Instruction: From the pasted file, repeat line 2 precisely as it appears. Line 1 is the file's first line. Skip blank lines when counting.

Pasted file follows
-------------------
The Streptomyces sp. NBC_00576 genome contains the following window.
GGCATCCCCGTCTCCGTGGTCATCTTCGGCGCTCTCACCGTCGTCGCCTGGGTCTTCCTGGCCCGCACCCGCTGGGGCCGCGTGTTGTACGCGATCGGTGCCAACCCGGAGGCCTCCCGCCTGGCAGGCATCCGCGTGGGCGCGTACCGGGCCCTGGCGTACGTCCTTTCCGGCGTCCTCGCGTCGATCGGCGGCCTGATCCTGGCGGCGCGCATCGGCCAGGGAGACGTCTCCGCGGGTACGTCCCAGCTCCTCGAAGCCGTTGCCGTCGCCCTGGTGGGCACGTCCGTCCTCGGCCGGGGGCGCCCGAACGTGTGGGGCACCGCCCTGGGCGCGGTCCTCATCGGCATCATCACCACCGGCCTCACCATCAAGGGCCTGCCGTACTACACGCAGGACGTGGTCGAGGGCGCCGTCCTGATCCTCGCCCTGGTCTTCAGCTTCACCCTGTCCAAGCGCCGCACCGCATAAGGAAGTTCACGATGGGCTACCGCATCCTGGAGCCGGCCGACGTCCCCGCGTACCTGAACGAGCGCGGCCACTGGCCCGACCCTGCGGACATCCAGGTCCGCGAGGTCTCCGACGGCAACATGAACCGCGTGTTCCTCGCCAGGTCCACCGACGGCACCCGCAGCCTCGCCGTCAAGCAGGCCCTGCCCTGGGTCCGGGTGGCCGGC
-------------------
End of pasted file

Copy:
GGCATCCCCGTCTCCGTGGTCATCTTCGGCGCTCTCACCGTCGTCGCCTGGGTCTTCCTGGCCCGCACCCGCTGGGGCCGCGTGTTGTACGCGATCGGTGCCAACCCGGAGGCCTCCCGCCTGGCAGGCATCCGCGTGGGCGCGTACCGGGCCCTGGCGTACGTCCTTTCCGGCGTCCTCGCGTCGATCGGCGGCCTGATCCTGGCGGCGCGCATCGGCCAGGGAGACGTCTCCGCGGGTACGTCCCAGCTCCTCGAAGCCGTTGCCGTCGCCCTGGTGGGCACGTCCGTCCTCGGCCGGGGGCGCCCGAACGTGTGGGGCACCGCCCTGGGCGCGGTCCTCATCGGCATCATCACCACCGGCCTCACCATCAAGGGCCTGCCGTACTACACGCAGGACGTGGTCGAGGGCGCCGTCCTGATCCTCGCCCTGGTCTTCAGCTTCACCCTGTCCAAGCGCCGCACCGCATAAGGAAGTTCACGATGGGCTACCGCATCCTGGAGCCGGCCGACGTCCCCGCGTACCTGAACGAGCGCGGCCACTGGCCCGACCCTGCGGACATCCAGGTCCGCGAGGTCTCCGACGGCAACATGAACCGCGTGTTCCTCGCCAGGTCCACCGACGGCACCCGCAGCCTCGCCGTCAAGCAGGCCCTGCCCTGGGTCCGGGTGGCCGGC